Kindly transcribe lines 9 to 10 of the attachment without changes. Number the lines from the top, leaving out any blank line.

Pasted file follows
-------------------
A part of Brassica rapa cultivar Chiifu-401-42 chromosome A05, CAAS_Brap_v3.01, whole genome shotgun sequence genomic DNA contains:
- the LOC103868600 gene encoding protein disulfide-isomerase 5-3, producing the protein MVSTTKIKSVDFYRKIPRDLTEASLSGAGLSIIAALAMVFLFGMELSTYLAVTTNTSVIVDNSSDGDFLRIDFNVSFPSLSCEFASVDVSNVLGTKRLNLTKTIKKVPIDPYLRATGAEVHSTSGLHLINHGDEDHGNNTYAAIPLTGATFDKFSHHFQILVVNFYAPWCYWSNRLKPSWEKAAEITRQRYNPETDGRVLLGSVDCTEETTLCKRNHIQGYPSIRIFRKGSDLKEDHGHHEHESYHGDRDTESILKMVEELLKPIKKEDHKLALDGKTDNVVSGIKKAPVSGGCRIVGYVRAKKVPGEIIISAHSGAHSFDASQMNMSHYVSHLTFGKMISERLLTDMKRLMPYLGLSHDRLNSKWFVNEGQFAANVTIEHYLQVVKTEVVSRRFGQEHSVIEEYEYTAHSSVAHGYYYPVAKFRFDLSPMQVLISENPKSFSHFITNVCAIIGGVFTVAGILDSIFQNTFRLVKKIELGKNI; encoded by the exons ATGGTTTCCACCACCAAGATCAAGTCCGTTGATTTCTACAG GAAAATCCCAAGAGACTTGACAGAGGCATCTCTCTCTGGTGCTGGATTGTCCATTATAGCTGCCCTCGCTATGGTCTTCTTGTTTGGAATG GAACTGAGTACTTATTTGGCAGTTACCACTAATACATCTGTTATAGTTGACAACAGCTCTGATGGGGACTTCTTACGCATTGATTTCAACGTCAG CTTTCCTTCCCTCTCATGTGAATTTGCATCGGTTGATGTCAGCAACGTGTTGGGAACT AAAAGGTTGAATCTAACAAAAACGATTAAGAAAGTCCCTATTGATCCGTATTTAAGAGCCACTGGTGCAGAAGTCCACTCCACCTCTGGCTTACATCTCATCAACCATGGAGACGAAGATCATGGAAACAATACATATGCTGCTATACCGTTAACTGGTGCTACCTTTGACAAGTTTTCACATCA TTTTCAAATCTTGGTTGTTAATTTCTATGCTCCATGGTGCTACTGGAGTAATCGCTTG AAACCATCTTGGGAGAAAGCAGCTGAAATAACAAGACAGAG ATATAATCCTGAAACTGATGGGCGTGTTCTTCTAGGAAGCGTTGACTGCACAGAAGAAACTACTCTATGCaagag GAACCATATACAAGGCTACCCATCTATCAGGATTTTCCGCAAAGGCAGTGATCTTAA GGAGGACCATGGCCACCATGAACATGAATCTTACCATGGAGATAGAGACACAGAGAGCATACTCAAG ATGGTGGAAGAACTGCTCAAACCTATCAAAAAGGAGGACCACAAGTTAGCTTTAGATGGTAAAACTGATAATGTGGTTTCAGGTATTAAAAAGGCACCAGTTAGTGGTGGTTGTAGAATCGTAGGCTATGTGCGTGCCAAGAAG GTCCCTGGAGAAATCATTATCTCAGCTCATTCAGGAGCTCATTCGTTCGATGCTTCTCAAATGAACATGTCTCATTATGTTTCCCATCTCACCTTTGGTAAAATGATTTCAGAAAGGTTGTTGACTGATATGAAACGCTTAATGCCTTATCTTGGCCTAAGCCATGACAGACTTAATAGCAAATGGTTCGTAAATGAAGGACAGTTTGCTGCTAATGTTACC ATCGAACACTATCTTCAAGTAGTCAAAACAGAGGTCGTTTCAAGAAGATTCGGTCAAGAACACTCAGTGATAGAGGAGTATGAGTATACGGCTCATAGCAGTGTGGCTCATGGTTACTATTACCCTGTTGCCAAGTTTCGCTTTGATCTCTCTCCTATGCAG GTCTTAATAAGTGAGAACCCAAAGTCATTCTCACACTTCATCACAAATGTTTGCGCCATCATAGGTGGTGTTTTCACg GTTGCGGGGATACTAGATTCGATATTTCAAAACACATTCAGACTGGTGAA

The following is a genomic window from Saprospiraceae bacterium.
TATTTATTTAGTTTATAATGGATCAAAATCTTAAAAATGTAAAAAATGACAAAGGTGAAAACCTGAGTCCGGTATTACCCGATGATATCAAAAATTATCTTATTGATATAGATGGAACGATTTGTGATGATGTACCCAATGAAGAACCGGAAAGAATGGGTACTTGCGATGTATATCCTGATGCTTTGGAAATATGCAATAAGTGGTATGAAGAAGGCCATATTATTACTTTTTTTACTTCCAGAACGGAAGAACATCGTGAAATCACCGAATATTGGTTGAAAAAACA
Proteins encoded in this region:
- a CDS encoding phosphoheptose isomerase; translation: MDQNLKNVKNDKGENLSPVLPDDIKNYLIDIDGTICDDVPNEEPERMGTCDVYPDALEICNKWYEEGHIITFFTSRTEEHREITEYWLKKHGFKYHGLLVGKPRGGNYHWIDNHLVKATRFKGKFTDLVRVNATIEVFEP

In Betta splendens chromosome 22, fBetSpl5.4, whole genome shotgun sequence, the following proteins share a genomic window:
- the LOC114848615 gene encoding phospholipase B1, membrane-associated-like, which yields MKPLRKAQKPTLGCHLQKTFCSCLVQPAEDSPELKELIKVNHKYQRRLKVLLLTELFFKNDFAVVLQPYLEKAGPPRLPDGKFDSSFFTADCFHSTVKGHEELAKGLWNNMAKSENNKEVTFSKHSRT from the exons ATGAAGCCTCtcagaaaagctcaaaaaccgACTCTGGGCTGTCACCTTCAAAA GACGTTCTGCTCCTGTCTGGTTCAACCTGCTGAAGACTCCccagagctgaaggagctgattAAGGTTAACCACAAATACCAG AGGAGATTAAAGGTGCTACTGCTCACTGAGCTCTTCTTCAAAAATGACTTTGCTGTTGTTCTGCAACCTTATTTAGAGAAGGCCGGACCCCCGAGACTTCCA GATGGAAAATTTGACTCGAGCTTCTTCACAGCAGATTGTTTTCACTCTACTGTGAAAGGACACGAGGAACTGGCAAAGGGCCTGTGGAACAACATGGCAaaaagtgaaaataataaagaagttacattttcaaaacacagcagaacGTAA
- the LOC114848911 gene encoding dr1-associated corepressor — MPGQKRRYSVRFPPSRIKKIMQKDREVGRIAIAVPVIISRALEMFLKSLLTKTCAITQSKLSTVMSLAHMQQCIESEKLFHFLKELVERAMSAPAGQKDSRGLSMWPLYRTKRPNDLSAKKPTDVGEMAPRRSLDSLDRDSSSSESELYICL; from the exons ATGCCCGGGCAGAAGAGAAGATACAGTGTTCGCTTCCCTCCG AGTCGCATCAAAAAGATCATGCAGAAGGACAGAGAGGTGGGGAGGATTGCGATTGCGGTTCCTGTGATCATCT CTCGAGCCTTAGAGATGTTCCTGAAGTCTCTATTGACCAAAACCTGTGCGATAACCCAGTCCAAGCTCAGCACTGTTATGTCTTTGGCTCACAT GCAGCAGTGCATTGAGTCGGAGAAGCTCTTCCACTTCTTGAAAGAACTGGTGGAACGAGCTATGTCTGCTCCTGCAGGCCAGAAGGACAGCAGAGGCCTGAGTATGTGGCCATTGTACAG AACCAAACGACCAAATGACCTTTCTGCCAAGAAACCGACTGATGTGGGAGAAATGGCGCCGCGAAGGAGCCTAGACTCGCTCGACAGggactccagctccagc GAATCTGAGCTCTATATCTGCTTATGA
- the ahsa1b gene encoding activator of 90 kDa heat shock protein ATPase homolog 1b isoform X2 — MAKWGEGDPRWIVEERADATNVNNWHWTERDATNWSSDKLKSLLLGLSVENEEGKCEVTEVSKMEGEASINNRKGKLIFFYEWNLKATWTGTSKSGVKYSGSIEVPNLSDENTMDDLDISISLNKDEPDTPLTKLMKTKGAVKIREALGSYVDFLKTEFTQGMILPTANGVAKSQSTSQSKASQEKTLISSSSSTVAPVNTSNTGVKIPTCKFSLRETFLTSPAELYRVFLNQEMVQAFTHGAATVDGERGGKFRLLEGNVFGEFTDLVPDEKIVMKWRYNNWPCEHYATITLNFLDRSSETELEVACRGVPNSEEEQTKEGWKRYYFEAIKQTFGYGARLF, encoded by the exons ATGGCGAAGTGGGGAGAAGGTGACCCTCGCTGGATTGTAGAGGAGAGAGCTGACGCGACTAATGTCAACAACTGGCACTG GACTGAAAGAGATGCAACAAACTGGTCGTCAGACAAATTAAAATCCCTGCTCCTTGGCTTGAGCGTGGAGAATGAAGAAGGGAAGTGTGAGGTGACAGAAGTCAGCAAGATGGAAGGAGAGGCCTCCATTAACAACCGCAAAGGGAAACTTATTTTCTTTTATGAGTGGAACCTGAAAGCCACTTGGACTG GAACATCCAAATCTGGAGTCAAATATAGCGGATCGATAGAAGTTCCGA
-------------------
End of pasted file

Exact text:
- the LOC114848911 gene encoding dr1-associated corepressor — MPGQKRRYSVRFPPSRIKKIMQKDREVGRIAIAVPVIISRALEMFLKSLLTKTCAITQSKLSTVMSLAHMQQCIESEKLFHFLKELVERAMSAPAGQKDSRGLSMWPLYRTKRPNDLSAKKPTDVGEMAPRRSLDSLDRDSSSSESELYICL; from the exons ATGCCCGGGCAGAAGAGAAGATACAGTGTTCGCTTCCCTCCG AGTCGCATCAAAAAGATCATGCAGAAGGACAGAGAGGTGGGGAGGATTGCGATTGCGGTTCCTGTGATCATCT CTCGAGCCTTAGAGATGTTCCTGAAGTCTCTATTGACCAAAACCTGTGCGATAACCCAGTCCAAGCTCAGCACTGTTATGTCTTTGGCTCACAT GCAGCAGTGCATTGAGTCGGAGAAGCTCTTCCACTTCTTGAAAGAACTGGTGGAACGAGCTATGTCTGCTCCTGCAGGCCAGAAGGACAGCAGAGGCCTGAGTATGTGGCCATTGTACAG AACCAAACGACCAAATGACCTTTCTGCCAAGAAACCGACTGATGTGGGAGAAATGGCGCCGCGAAGGAGCCTAGACTCGCTCGACAGggactccagctccagc GAATCTGAGCTCTATATCTGCTTATGA
- the ahsa1b gene encoding activator of 90 kDa heat shock protein ATPase homolog 1b isoform X2 — MAKWGEGDPRWIVEERADATNVNNWHWTERDATNWSSDKLKSLLLGLSVENEEGKCEVTEVSKMEGEASINNRKGKLIFFYEWNLKATWTGTSKSGVKYSGSIEVPNLSDENTMDDLDISISLNKDEPDTPLTKLMKTKGAVKIREALGSYVDFLKTEFTQGMILPTANGVAKSQSTSQSKASQEKTLISSSSSTVAPVNTSNTGVKIPTCKFSLRETFLTSPAELYRVFLNQEMVQAFTHGAATVDGERGGKFRLLEGNVFGEFTDLVPDEKIVMKWRYNNWPCEHYATITLNFLDRSSETELEVACRGVPNSEEEQTKEGWKRYYFEAIKQTFGYGARLF, encoded by the exons ATGGCGAAGTGGGGAGAAGGTGACCCTCGCTGGATTGTAGAGGAGAGAGCTGACGCGACTAATGTCAACAACTGGCACTG GACTGAAAGAGATGCAACAAACTGGTCGTCAGACAAATTAAAATCCCTGCTCCTTGGCTTGAGCGTGGAGAATGAAGAAGGGAAGTGTGAGGTGACAGAAGTCAGCAAGATGGAAGGAGAGGCCTCCATTAACAACCGCAAAGGGAAACTTATTTTCTTTTATGAGTGGAACCTGAAAGCCACTTGGACTG GAACATCCAAATCTGGAGTCAAATATAGCGGATCGATAGAAGTTCCGA